Within the story of Jim’s difficult coming of age is another story that is, if anything, even more disturbing and remains unresolved at the end. At the beginning of the movie, Judy has been picked up by the police for walking the streets (another code?) late at night. She tells the police that she has run away from her father because he has started to be violent towards her. She came down stairs wearing lipstick and her father grabbed her and rubbed her mouth until she felt like her lips were being “rubbed off”. This thinly veiled sexual assault is chilling, as is the performance of the actor who plays Judy’s father perfectly as a man sexually disturbed by his adolescent daughter. Judy wants her old relationship with her father back and doesn’t understand why this can’t happen. She knows that she’s in danger from her father and seeks Buzz as protection, but she doesn’t understand the nature of the danger. In choosing Jim, she chooses a man who can protect her from her father because, though Jim is far more sensitive and caring than Buzz, he can clearly handle himself in violent situations. Since Judy’s father is unlikely to react well to Jim’s relationship with his daughter, there may well be more violence round the corner. It is a story so taboo that it can’t be coded, but it’s also an open secret in our culture, something we don’t even have to hide. Judy’s father’s incestuous fixation on his daughter is actually out in the open for everyone to see, so obvious it’s invisble.

Rebel Without a Cause considers how young people can survive in a violently homophobic, woman-hating world, but it cannot offer any alternatives, reinforcing misogyny and homophobia in its representation of mothers as dangerous to their children and only allowing those who can approximate normality to survive.

And yet, perhaps queerness has had the last laugh as thousands of lesbians and gay men have found pleasure in identification with James Dean’s feral, slightly effeminate, beauty. My girlfriend commented, while we were watching the film that “James Dean seems to be playing a butch lesbian”; possibly this is because so many butch lesbians have modelled themselves on his performance.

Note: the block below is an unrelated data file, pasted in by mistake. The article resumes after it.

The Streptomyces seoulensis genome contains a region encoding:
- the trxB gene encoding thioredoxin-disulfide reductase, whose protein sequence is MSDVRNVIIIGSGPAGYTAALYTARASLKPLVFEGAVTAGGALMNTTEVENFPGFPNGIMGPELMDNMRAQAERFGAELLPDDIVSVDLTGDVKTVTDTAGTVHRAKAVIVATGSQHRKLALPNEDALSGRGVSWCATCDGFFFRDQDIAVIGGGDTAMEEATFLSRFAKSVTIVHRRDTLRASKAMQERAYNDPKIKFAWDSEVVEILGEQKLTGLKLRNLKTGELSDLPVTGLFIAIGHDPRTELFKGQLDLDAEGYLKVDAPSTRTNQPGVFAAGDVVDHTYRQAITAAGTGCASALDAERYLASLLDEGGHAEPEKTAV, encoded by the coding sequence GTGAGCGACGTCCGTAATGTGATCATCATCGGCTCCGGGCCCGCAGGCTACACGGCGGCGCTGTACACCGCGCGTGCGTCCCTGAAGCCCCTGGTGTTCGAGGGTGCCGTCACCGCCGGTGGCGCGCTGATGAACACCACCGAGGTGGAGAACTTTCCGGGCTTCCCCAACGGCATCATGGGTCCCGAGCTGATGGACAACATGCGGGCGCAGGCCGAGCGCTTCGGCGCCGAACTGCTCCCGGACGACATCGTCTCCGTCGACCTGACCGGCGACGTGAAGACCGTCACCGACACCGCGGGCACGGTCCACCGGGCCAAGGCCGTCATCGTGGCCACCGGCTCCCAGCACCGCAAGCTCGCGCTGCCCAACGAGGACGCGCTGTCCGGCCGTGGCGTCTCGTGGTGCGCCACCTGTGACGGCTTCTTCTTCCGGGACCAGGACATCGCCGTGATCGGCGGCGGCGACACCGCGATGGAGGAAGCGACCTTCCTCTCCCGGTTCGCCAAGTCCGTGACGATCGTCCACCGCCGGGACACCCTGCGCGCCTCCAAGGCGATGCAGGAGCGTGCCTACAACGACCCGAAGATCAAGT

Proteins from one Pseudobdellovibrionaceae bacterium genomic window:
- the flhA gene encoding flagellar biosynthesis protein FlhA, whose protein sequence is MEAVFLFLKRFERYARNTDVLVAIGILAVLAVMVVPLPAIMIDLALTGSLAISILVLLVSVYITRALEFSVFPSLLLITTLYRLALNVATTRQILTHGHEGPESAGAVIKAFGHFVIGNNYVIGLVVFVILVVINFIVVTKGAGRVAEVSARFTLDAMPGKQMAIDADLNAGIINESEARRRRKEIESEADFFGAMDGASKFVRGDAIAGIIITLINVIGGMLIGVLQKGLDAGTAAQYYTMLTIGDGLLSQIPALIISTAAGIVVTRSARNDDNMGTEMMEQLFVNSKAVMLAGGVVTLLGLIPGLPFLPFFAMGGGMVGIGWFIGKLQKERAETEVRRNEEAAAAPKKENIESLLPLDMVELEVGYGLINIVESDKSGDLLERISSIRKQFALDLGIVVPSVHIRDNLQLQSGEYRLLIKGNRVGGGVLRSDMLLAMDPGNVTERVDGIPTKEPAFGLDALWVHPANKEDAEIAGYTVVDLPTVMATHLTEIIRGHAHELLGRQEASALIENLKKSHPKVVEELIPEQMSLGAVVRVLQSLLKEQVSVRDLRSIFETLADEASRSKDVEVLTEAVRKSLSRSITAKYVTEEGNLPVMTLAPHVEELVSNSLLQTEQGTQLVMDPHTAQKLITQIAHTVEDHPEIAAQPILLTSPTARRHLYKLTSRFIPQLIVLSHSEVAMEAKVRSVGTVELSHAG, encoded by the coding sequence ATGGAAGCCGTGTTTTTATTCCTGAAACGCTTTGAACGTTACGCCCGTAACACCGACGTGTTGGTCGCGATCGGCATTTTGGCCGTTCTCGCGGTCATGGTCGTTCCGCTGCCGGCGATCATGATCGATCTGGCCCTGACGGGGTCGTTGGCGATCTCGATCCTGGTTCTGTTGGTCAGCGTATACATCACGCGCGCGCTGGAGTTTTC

5 thoughts on ““Only Punks Use Knives”: Homophobia and Rebel Without a Cause (1955)

  1. The more I think about it, the more the title seems ironic to me. Jim does have a cause for his rebellion, but one that cannot be spoken. And in the end, his rebellion is thwarted—-he successfully assimilates into the heteronormative paradigm.

    I first saw this movie when I was 15, and it definitely triggered a “baby butch” period for me. I had a classic teenage obsession with James Dean, pictures of him all over my bedroom walls. I cut off my hair and dressed like him as much as I could. I wanted more than anything to look like James Dean. But it was the James Dean of Rebel I was fixated on; I didn’t care about his other two movies, and still haven’t seen them. I think his character in Rebel articulated the unspeakable angst and frustration I (and a lot of other queers) felt.

  2. Sort of off topic, but I always felt that Rudolph Valentino came across more like a butch dyke than a guy too.

  3. I was just thinking, in terms of the queer=death equation in popular culture, it’s interesting that both Plato and Buzz not only end up dead, but are both death dealing. Buzz is trying to kill Jim with knives and chicken runs and Plato tries to shoot one of the gang members at the end.

    • Yeah, it’s kind of like a “kill or be killed” equation. The very existence of the queer is seen as a death threat to the heteronormative society; so the queer must be killed to preserve that society.

  4. Silverside,

    I’ve never watched a Rudolph Valentino film. I’ll put him on the list.